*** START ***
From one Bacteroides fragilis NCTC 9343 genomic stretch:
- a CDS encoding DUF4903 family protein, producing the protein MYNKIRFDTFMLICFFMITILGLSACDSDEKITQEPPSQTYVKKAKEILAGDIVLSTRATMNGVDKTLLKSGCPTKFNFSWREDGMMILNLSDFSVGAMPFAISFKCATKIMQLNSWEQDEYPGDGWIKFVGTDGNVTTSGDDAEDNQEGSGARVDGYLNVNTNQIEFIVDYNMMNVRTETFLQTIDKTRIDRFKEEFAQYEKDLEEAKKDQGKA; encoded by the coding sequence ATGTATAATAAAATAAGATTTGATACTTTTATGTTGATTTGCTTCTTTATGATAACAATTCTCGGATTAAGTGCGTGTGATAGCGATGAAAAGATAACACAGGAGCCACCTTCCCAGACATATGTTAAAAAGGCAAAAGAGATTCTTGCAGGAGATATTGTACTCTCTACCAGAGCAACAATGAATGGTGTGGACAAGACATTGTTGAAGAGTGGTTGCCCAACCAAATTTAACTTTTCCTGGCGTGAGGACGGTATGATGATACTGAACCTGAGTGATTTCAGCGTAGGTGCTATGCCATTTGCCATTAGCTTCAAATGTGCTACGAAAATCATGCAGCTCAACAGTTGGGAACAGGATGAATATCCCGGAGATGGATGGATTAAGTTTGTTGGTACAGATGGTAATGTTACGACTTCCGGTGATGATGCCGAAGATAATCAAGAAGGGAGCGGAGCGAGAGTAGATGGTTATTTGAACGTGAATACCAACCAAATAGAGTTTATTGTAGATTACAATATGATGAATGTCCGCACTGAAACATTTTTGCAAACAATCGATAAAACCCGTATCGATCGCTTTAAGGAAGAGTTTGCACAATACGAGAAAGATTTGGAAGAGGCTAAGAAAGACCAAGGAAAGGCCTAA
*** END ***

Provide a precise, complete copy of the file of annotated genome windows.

From one Bacteroides fragilis NCTC 9343 genomic stretch:
- a CDS encoding DUF4903 family protein, producing the protein MYNKIRFDTFMLICFFMITILGLSACDSDEKITQEPPSQTYVKKAKEILAGDIVLSTRATMNGVDKTLLKSGCPTKFNFSWREDGMMILNLSDFSVGAMPFAISFKCATKIMQLNSWEQDEYPGDGWIKFVGTDGNVTTSGDDAEDNQEGSGARVDGYLNVNTNQIEFIVDYNMMNVRTETFLQTIDKTRIDRFKEEFAQYEKDLEEAKKDQGKA; encoded by the coding sequence ATGTATAATAAAATAAGATTTGATACTTTTATGTTGATTTGCTTCTTTATGATAACAATTCTCGGATTAAGTGCGTGTGATAGCGATGAAAAGATAACACAGGAGCCACCTTCCCAGACATATGTTAAAAAGGCAAAAGAGATTCTTGCAGGAGATATTGTACTCTCTACCAGAGCAACAATGAATGGTGTGGACAAGACATTGTTGAAGAGTGGTTGCCCAACCAAATTTAACTTTTCCTGGCGTGAGGACGGTATGATGATACTGAACCTGAGTGATTTCAGCGTAGGTGCTATGCCATTTGCCATTAGCTTCAAATGTGCTACGAAAATCATGCAGCTCAACAGTTGGGAACAGGATGAATATCCCGGAGATGGATGGATTAAGTTTGTTGGTACAGATGGTAATGTTACGACTTCCGGTGATGATGCCGAAGATAATCAAGAAGGGAGCGGAGCGAGAGTAGATGGTTATTTGAACGTGAATACCAACCAAATAGAGTTTATTGTAGATTACAATATGATGAATGTCCGCACTGAAACATTTTTGCAAACAATCGATAAAACCCGTATCGATCGCTTTAAGGAAGAGTTTGCACAATACGAGAAAGATTTGGAAGAGGCTAAGAAAGACCAAGGAAAGGCCTAA